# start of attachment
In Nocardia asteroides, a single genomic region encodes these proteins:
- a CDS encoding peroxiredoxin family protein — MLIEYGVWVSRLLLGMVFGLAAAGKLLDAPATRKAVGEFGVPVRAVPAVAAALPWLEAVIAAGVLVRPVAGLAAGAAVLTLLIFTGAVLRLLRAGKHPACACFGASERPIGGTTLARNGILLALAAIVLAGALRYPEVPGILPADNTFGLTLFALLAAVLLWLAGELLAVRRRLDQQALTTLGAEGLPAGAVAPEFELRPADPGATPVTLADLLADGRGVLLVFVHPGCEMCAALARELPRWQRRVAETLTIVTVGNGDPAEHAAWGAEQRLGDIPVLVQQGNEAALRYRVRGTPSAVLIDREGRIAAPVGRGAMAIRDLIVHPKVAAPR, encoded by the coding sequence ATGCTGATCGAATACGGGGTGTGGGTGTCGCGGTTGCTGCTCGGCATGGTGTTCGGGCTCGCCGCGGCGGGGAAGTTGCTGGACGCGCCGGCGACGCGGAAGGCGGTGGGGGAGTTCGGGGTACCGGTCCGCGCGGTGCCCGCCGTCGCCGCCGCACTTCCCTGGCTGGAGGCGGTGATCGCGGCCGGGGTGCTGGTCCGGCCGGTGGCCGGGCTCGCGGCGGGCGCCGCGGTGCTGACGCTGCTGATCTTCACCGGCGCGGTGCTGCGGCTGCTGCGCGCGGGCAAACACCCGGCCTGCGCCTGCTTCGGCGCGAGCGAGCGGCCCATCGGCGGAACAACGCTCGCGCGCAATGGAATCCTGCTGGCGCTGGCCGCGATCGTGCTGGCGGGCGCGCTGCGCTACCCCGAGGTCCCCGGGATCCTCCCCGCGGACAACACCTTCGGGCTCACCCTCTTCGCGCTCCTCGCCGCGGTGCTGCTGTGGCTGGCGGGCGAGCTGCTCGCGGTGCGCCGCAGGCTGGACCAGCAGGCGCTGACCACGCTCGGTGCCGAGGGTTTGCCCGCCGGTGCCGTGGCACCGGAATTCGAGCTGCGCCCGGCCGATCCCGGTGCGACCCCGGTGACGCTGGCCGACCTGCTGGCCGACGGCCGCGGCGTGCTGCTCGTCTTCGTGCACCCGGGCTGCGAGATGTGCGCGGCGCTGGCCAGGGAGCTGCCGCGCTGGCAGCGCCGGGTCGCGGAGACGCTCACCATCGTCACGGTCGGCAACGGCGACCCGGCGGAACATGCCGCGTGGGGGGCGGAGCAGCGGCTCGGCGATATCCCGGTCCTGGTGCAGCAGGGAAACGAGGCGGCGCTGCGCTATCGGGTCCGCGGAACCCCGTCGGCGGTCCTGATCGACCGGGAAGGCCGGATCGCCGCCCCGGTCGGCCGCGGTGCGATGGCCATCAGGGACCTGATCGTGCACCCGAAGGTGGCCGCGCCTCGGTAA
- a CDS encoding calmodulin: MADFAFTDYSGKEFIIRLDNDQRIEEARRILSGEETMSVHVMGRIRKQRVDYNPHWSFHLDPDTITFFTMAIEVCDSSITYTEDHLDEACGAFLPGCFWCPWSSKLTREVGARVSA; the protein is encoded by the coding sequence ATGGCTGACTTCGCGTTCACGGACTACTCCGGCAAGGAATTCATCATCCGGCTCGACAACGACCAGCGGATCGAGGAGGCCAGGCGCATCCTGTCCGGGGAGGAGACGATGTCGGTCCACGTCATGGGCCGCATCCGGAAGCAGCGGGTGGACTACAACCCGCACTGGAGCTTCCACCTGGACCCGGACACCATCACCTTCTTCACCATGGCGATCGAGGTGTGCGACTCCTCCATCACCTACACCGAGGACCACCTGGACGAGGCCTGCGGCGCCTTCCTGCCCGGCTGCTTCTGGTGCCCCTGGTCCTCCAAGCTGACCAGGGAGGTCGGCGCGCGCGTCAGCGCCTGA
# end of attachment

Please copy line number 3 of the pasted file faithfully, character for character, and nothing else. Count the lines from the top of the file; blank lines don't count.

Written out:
- a CDS encoding calmodulin: MADFAFTDYSGKEFIIRLDNDQRIEEARRILSGEETMSVHVMGRIRKQRVDYNPHWSFHLDPDTITFFTMAIEVCDSSITYTEDHLDEACGAFLPGCFWCPWSSKLTREVGARVSA; the protein is encoded by the coding sequence ATGGCTGACTTCGCGTTCACGGACTACTCCGGCAAGGAATTCATCATCCGGCTCGACAACGACCAGCGGATCGAGGAGGCCAGGCGCATCCTGTCCGGGGAGGAGACGATGTCGGTCCACGTCATGGGCCGCATCCGGAAGCAGCGGGTGGACTACAACCCGCACTGGAGCTTCCACCTGGACCCGGACACCATCACCTTCTTCACCATGGCGATCGAGGTGTGCGACTCCTCCATCACCTACACCGAGGACCACCTGGACGAGGCCTGCGGCGCCTTCCTGCCCGGCTGCTTCTGGTGCCCCTGGTCCTCCAAGCTGACCAGGGAGGTCGGCGCGCGCGTCAGCGCCTGA